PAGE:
It is a lefty.  My grandfather got it in a trade with another musician.  He passed in '92 and I got it when I graduated in '96.  Its strung for a righty so I could play it.  When I get a chance later, I will try to get some pics up.  Its in great, if not excellent shape.

Offline YerDugliness

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Re: 1981 D66SWLH Prairie Song Custom
« Reply #3 on: January 13, 2017, 03:54:33 PM »
It is a lefty.  Its strung for a righty so I could play it. 

If you will look at the piece of wood on the soundboard between the hole on the soundboard and the "butt" end of the guitar, you'll see a white piece (most likely bone on your guitar) that is set into that piece of wood. It is angled...a process called "compensation", which is necessary for steel string guitars (but not for classical guitars) to maintain an accurate sound balance when playing a from the "nut" at the top of the fretboard to the end of the fretboard. If you switch and string a "lefty" for a "righty", in order to maintain the correct "intonation" you would have to have the slot filled in and recut with the angle to the opposite side.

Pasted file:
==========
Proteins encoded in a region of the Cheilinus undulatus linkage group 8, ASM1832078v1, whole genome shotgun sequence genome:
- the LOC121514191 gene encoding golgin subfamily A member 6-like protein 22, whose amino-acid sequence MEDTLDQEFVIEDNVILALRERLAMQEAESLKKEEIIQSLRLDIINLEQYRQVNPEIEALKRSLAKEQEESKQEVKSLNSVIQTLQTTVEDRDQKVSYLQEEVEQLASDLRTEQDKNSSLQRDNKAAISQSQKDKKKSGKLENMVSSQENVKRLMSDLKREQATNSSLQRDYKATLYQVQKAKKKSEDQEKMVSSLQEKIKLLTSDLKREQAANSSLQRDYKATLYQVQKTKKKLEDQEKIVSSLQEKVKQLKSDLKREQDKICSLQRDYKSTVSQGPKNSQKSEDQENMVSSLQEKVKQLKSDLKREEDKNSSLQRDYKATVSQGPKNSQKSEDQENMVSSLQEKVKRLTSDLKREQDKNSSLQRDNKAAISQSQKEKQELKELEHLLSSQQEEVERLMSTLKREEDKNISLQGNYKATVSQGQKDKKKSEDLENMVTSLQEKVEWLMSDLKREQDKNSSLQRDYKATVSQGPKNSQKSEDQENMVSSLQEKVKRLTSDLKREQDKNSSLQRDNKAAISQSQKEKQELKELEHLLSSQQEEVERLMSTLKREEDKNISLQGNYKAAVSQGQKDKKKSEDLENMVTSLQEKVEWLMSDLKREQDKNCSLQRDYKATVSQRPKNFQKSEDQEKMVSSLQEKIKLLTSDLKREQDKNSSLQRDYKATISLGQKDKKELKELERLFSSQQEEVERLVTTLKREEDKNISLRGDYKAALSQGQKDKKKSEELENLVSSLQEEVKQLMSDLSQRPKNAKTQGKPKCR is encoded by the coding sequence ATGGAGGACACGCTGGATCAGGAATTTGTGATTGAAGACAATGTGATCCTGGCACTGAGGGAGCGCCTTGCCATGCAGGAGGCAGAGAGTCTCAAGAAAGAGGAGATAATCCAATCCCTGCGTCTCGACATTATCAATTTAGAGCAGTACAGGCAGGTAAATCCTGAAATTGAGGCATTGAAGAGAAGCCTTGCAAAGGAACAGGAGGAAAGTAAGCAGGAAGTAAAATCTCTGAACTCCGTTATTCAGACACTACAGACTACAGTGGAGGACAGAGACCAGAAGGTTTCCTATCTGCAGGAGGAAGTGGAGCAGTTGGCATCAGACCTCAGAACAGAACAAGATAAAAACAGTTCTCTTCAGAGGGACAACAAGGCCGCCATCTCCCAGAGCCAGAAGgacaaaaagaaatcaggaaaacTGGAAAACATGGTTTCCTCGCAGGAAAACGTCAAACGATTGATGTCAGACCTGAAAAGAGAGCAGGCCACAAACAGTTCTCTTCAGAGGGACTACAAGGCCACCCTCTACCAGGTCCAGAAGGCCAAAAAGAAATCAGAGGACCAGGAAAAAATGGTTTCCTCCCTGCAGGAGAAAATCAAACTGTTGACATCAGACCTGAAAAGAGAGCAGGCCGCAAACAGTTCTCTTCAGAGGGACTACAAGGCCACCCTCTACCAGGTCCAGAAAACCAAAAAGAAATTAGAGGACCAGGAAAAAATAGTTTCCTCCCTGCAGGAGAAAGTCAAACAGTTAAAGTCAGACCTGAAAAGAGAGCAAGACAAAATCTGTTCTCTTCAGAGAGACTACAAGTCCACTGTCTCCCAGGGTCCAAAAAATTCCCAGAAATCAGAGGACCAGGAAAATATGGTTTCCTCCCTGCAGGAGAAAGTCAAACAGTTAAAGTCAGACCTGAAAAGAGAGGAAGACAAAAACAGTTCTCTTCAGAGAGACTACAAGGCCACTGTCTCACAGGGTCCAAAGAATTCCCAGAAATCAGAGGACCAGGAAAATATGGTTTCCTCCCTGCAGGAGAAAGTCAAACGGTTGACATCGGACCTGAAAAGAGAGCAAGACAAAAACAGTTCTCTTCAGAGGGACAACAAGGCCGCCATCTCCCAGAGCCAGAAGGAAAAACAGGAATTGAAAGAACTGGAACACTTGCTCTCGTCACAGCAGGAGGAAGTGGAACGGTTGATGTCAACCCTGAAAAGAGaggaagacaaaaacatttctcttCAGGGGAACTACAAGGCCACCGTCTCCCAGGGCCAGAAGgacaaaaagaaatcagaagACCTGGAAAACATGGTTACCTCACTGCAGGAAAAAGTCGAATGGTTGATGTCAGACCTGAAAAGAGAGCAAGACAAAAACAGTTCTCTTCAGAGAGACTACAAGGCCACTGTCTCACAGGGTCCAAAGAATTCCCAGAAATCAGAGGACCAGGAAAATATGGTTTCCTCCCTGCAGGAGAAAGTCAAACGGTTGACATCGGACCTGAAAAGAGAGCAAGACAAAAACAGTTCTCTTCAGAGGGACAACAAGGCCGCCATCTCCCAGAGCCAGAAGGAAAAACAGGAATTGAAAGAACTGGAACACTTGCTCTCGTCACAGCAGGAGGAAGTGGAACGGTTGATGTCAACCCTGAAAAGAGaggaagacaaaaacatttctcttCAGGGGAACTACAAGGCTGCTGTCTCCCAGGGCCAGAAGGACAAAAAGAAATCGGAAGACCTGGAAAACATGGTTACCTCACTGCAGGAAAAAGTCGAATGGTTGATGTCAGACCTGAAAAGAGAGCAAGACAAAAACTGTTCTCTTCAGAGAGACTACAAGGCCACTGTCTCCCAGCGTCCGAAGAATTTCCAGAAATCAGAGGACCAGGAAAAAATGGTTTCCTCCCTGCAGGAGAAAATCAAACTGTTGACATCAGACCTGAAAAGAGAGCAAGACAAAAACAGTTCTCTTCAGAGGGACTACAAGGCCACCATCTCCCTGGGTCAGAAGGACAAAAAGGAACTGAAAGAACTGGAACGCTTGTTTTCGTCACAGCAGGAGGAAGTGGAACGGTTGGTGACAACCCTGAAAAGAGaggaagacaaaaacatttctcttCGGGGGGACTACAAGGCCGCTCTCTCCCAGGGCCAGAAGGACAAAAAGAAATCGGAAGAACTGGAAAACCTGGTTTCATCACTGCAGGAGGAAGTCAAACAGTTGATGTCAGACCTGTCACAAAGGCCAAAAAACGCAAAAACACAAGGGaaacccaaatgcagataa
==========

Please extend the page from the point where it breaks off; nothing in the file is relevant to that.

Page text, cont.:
For you it's perhaps not an issue, since you're a beginner, but if it were me I'd string it up for a right handed player and learn to play it that way. There is so very little out there for left-handed players, but an experienced guitarist with a good sense for the way a guitar should sound would recognize how it's "out of tune" if it's strung for "the other hand".

Really, I'd wait and see what the historians have to say...If I recall correctly, the D66SW was one of the "custom shop" models and is highly prized...not hundreds of thousands of dollars, but within the range of guitars made by Washburn that D66SW is pretty high up there. Is there a paper label inside with some writing on it? Most of the higher end (custom shop) guitars carry the signature of the luthier who built the guitar....John Stover is one of the more recent names, and if you find one with Dana Bourgouis (probably spelled that wrong) you have found a much more valuable guitar...as you would say, that's a REAL gem!